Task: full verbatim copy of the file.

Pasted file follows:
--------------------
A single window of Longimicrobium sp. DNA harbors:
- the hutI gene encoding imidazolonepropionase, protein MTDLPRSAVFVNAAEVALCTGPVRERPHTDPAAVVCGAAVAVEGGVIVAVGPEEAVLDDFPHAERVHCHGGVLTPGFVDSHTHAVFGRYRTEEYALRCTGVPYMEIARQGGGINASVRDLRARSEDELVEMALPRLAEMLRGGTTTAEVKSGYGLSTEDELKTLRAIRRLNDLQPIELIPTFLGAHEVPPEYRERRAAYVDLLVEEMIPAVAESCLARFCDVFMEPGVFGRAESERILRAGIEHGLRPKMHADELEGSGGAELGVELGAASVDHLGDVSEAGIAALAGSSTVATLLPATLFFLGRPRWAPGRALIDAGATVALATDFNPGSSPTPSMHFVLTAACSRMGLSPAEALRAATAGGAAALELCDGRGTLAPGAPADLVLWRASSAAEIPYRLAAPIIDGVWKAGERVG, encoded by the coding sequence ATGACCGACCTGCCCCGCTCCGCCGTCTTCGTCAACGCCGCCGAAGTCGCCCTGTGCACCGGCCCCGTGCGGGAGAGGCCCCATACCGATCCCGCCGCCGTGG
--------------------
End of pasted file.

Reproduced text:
A single window of Longimicrobium sp. DNA harbors:
- the hutI gene encoding imidazolonepropionase, protein MTDLPRSAVFVNAAEVALCTGPVRERPHTDPAAVVCGAAVAVEGGVIVAVGPEEAVLDDFPHAERVHCHGGVLTPGFVDSHTHAVFGRYRTEEYALRCTGVPYMEIARQGGGINASVRDLRARSEDELVEMALPRLAEMLRGGTTTAEVKSGYGLSTEDELKTLRAIRRLNDLQPIELIPTFLGAHEVPPEYRERRAAYVDLLVEEMIPAVAESCLARFCDVFMEPGVFGRAESERILRAGIEHGLRPKMHADELEGSGGAELGVELGAASVDHLGDVSEAGIAALAGSSTVATLLPATLFFLGRPRWAPGRALIDAGATVALATDFNPGSSPTPSMHFVLTAACSRMGLSPAEALRAATAGGAAALELCDGRGTLAPGAPADLVLWRASSAAEIPYRLAAPIIDGVWKAGERVG, encoded by the coding sequence ATGACCGACCTGCCCCGCTCCGCCGTCTTCGTCAACGCCGCCGAAGTCGCCCTGTGCACCGGCCCCGTGCGGGAGAGGCCCCATACCGATCCCGCCGCCGTGG